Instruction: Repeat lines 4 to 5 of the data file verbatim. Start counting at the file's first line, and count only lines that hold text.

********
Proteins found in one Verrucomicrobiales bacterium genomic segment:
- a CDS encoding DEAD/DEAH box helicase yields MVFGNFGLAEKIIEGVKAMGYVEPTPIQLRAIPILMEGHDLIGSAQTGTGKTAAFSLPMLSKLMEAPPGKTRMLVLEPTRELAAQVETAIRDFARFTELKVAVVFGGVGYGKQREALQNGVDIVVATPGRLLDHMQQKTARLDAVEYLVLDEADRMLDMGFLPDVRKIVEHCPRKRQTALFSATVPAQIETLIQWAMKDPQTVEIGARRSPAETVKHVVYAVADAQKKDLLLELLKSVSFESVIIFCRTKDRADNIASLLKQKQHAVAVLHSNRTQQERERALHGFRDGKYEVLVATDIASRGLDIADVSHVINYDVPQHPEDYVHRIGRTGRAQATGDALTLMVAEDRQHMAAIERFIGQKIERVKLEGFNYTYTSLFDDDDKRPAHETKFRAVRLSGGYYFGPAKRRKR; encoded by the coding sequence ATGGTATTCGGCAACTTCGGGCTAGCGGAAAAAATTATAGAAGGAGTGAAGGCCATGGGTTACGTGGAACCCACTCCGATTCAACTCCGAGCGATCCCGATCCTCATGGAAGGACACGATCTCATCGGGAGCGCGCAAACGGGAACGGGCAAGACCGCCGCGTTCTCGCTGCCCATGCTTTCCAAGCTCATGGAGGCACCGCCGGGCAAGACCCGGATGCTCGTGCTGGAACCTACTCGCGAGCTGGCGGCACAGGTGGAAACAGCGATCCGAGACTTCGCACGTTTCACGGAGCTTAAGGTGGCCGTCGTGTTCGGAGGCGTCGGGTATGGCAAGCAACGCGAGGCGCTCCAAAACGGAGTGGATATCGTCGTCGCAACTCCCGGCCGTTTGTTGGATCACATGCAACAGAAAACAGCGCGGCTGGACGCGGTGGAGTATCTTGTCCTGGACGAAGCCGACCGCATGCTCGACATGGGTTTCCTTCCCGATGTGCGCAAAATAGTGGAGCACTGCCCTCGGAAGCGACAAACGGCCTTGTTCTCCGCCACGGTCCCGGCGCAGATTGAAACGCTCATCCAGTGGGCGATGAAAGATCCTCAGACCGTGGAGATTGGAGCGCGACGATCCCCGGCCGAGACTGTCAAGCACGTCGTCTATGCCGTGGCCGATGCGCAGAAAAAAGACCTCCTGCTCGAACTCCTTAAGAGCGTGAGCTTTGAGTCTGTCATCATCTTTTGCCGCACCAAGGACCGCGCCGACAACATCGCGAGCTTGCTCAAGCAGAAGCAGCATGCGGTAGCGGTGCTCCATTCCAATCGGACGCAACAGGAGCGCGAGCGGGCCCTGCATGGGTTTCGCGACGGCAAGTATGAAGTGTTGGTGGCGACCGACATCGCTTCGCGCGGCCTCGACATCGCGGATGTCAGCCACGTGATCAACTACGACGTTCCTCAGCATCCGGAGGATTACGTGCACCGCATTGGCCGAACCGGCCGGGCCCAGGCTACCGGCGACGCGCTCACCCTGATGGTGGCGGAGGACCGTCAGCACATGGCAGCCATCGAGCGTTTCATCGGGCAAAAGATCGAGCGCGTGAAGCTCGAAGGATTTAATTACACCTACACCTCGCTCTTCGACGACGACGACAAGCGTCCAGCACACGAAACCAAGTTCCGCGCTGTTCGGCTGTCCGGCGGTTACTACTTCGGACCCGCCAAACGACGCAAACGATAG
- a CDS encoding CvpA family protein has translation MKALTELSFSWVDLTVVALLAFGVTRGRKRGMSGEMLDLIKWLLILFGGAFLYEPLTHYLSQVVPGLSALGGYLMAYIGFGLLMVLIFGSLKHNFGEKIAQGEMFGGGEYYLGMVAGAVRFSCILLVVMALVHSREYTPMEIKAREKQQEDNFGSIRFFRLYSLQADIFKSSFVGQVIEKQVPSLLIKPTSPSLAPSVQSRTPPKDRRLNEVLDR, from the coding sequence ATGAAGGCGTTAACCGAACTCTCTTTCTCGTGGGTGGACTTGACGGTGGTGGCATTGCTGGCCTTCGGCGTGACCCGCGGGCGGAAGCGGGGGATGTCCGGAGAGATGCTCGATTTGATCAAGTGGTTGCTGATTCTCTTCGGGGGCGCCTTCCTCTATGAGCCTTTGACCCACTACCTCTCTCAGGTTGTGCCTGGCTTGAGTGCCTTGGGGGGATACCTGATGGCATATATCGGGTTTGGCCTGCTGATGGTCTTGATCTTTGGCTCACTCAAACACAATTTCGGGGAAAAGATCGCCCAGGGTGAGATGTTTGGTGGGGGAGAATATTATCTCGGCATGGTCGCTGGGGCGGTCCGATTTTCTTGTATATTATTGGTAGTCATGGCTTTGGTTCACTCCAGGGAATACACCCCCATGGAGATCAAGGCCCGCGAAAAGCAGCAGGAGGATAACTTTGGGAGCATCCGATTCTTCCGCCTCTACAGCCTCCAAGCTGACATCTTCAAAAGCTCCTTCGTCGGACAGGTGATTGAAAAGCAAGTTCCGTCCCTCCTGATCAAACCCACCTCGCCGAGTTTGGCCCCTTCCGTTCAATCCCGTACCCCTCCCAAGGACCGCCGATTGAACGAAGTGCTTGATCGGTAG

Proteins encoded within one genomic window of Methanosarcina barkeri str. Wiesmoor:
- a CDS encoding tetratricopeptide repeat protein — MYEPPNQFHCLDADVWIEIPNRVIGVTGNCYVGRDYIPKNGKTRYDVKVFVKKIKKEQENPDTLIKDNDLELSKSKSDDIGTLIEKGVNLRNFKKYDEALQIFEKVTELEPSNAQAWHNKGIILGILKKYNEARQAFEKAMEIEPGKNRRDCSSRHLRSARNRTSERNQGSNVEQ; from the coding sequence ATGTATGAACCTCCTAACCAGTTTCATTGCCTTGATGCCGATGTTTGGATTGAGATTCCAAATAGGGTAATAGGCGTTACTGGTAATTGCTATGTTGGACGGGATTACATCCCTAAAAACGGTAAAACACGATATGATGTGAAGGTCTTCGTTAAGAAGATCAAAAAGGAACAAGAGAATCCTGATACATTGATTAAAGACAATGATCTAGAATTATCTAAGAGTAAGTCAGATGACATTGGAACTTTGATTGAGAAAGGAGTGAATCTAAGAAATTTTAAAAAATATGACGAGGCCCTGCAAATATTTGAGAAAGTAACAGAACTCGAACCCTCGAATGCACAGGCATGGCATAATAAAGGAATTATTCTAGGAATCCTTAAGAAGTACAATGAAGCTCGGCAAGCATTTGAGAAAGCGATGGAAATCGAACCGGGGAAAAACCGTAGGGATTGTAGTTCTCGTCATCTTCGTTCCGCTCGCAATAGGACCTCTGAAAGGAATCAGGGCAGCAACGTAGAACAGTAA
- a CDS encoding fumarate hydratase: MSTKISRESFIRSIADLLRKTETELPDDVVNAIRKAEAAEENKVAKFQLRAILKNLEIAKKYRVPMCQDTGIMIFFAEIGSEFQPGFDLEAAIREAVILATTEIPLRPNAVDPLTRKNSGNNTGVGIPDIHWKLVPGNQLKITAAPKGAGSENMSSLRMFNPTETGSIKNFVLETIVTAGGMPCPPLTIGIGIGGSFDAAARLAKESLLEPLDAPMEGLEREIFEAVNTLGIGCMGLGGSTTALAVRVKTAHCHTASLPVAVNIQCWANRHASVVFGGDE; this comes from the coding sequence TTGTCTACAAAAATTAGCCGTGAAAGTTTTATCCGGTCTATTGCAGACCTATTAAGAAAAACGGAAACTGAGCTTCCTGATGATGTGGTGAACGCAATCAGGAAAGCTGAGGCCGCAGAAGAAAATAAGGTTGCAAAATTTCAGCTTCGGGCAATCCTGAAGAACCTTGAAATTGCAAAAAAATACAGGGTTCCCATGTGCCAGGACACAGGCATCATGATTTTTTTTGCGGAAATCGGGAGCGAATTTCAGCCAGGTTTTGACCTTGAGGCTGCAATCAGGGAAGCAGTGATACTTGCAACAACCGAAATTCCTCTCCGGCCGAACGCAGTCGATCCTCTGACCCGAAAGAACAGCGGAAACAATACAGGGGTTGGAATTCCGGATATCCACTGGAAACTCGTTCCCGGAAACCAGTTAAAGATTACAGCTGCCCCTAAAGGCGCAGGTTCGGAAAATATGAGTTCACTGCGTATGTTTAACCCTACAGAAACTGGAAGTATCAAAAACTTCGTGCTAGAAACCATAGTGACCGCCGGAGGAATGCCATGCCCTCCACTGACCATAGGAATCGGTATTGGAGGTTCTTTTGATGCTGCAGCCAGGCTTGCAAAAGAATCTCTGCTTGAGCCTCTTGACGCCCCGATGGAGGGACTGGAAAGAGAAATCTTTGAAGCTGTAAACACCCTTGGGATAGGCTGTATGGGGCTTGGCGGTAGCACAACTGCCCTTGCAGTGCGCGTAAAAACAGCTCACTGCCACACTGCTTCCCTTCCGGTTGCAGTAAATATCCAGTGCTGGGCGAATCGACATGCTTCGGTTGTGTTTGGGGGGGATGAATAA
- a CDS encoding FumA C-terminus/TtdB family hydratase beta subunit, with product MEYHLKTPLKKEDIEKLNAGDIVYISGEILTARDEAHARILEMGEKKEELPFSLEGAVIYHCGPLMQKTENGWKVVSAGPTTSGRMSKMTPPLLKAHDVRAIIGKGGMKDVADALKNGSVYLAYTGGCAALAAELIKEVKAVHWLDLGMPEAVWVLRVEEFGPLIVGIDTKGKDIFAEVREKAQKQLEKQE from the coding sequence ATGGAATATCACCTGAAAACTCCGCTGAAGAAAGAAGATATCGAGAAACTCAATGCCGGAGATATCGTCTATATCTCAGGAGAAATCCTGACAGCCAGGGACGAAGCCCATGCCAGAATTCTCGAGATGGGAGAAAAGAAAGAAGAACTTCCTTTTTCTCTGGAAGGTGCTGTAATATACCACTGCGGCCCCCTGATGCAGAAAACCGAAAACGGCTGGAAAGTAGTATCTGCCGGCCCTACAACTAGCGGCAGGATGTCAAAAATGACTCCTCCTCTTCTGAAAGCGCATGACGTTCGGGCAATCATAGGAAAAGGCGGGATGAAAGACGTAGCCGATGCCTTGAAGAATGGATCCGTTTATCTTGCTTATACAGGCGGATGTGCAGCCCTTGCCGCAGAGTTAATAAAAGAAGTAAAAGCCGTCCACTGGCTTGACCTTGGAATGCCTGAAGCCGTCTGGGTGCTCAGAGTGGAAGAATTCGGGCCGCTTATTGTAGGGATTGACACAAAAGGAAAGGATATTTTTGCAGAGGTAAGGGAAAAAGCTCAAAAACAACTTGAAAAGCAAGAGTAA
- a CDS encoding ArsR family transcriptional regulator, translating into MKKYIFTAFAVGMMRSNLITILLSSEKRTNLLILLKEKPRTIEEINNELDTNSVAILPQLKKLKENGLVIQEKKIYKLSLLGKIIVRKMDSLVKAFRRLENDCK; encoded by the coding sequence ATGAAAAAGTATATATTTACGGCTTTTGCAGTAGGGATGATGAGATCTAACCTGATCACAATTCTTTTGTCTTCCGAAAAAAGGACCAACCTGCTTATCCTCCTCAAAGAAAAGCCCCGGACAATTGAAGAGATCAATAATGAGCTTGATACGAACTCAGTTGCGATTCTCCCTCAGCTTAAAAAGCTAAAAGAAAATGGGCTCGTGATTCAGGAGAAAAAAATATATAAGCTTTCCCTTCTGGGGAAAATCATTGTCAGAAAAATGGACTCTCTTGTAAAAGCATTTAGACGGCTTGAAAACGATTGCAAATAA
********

Proteins encoded within one genomic window of Methanosarcina barkeri str. Wiesmoor:
- a CDS encoding tetratricopeptide repeat protein — MYEPPNQFHCLDADVWIEIPNRVIGVTGNCYVGRDYIPKNGKTRYDVKVFVKKIKKEQENPDTLIKDNDLELSKSKSDDIGTLIEKGVNLRNFKKYDEALQIFEKVTELEPSNAQAWHNKGIILGILKKYNEARQAFEKAMEIEPGKNRRDCSSRHLRSARNRTSERNQGSNVEQ; from the coding sequence ATGTATGAACCTCCTAACCAGTTTCATTGCCTTGATGCCGATGTTTGGATTGAGATTCCAAATAGGGTAATAGGCGTTACTGGTAATTGCTATGTTGGACGGGATTACATCCCTAAAAACGGTAAAACACGATATGATGTGAAGGTCTTCGTTAAGAAGATCAAAAAGGAACAAGAGAATCCTGATACATTGATTAAAGACAATGATCTAGAATTATCTAAGAGTAAGTCAGATGACATTGGAACTTTGATTGAGAAAGGAGTGAATCTAAGAAATTTTAAAAAATATGACGAGGCCCTGCAAATATTTGAGAAAGTAACAGAACTCGAACCCTCGAATGCACAGGCATGGCATAATAAAGGAATTATTCTAGGAATCCTTAAGAAGTACAATGAAGCTCGGCAAGCATTTGAGAAAGCGATGGAAATCGAACCGGGGAAAAACCGTAGGGATTGTAGTTCTCGTCATCTTCGTTCCGCTCGCAATAGGACCTCTGAAAGGAATCAGGGCAGCAACGTAGAACAGTAA